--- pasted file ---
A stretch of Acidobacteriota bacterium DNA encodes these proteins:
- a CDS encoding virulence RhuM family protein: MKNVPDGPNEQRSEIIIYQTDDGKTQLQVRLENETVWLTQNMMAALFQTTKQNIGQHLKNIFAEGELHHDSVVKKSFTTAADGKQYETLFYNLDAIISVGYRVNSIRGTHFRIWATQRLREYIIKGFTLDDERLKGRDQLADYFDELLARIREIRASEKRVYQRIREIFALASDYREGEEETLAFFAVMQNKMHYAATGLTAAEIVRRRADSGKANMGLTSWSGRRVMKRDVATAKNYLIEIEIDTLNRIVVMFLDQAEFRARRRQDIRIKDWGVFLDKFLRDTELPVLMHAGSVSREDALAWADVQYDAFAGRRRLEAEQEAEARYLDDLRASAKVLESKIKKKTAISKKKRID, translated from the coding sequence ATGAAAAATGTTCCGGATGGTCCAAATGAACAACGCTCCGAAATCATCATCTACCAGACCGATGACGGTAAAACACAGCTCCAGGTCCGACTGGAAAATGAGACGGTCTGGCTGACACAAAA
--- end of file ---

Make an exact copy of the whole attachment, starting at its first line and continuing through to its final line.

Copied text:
A stretch of Acidobacteriota bacterium DNA encodes these proteins:
- a CDS encoding virulence RhuM family protein: MKNVPDGPNEQRSEIIIYQTDDGKTQLQVRLENETVWLTQNMMAALFQTTKQNIGQHLKNIFAEGELHHDSVVKKSFTTAADGKQYETLFYNLDAIISVGYRVNSIRGTHFRIWATQRLREYIIKGFTLDDERLKGRDQLADYFDELLARIREIRASEKRVYQRIREIFALASDYREGEEETLAFFAVMQNKMHYAATGLTAAEIVRRRADSGKANMGLTSWSGRRVMKRDVATAKNYLIEIEIDTLNRIVVMFLDQAEFRARRRQDIRIKDWGVFLDKFLRDTELPVLMHAGSVSREDALAWADVQYDAFAGRRRLEAEQEAEARYLDDLRASAKVLESKIKKKTAISKKKRID, translated from the coding sequence ATGAAAAATGTTCCGGATGGTCCAAATGAACAACGCTCCGAAATCATCATCTACCAGACCGATGACGGTAAAACACAGCTCCAGGTCCGACTGGAAAATGAGACGGTCTGGCTGACACAAAA